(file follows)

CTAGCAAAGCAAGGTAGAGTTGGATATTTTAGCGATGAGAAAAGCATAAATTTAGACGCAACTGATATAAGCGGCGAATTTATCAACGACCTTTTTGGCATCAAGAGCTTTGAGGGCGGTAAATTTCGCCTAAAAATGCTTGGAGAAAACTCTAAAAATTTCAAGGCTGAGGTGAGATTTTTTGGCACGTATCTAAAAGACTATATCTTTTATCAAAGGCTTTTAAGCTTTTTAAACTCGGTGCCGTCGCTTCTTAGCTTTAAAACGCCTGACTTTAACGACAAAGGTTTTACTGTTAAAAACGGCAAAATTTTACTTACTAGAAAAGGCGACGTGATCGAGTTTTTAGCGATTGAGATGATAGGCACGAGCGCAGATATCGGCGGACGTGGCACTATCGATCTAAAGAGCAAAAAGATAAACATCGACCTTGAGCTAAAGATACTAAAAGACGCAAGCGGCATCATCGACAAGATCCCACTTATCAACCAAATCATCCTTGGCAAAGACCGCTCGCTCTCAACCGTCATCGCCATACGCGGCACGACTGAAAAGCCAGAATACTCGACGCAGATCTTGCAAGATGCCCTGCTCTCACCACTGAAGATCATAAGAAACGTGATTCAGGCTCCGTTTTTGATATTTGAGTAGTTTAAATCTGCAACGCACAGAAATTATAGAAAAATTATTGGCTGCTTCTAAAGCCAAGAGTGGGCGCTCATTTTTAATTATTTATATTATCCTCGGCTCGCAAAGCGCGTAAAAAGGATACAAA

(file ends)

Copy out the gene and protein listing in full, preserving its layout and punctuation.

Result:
CTAGCAAAGCAAGGTAGAGTTGGATATTTTAGCGATGAGAAAAGCATAAATTTAGACGCAACTGATATAAGCGGCGAATTTATCAACGACCTTTTTGGCATCAAGAGCTTTGAGGGCGGTAAATTTCGCCTAAAAATGCTTGGAGAAAACTCTAAAAATTTCAAGGCTGAGGTGAGATTTTTTGGCACGTATCTAAAAGACTATATCTTTTATCAAAGGCTTTTAAGCTTTTTAAACTCGGTGCCGTCGCTTCTTAGCTTTAAAACGCCTGACTTTAACGACAAAGGTTTTACTGTTAAAAACGGCAAAATTTTACTTACTAGAAAAGGCGACGTGATCGAGTTTTTAGCGATTGAGATGATAGGCACGAGCGCAGATATCGGCGGACGTGGCACTATCGATCTAAAGAGCAAAAAGATAAACATCGACCTTGAGCTAAAGATACTAAAAGACGCAAGCGGCATCATCGACAAGATCCCACTTATCAACCAAATCATCCTTGGCAAAGACCGCTCGCTCTCAACCGTCATCGCCATACGCGGCACGACTGAAAAGCCAGAATACTCGACGCAGATCTTGCAAGATGCCCTGCTCTCACCACTGAAGATCATAAGAAACGTGATTCAGGCTCCGTTTTTGATATTTGAGTAGTTTAAATCTGCAACGCACAGAAATTATAGAAAAATTATTGGCTGCTTCTAAAGCCAAGAGTGGGCGCTCATTTTTAATTATTTATATTATCCTCGGCTCGCAAAGCGCGTAAAAAGGATACAAA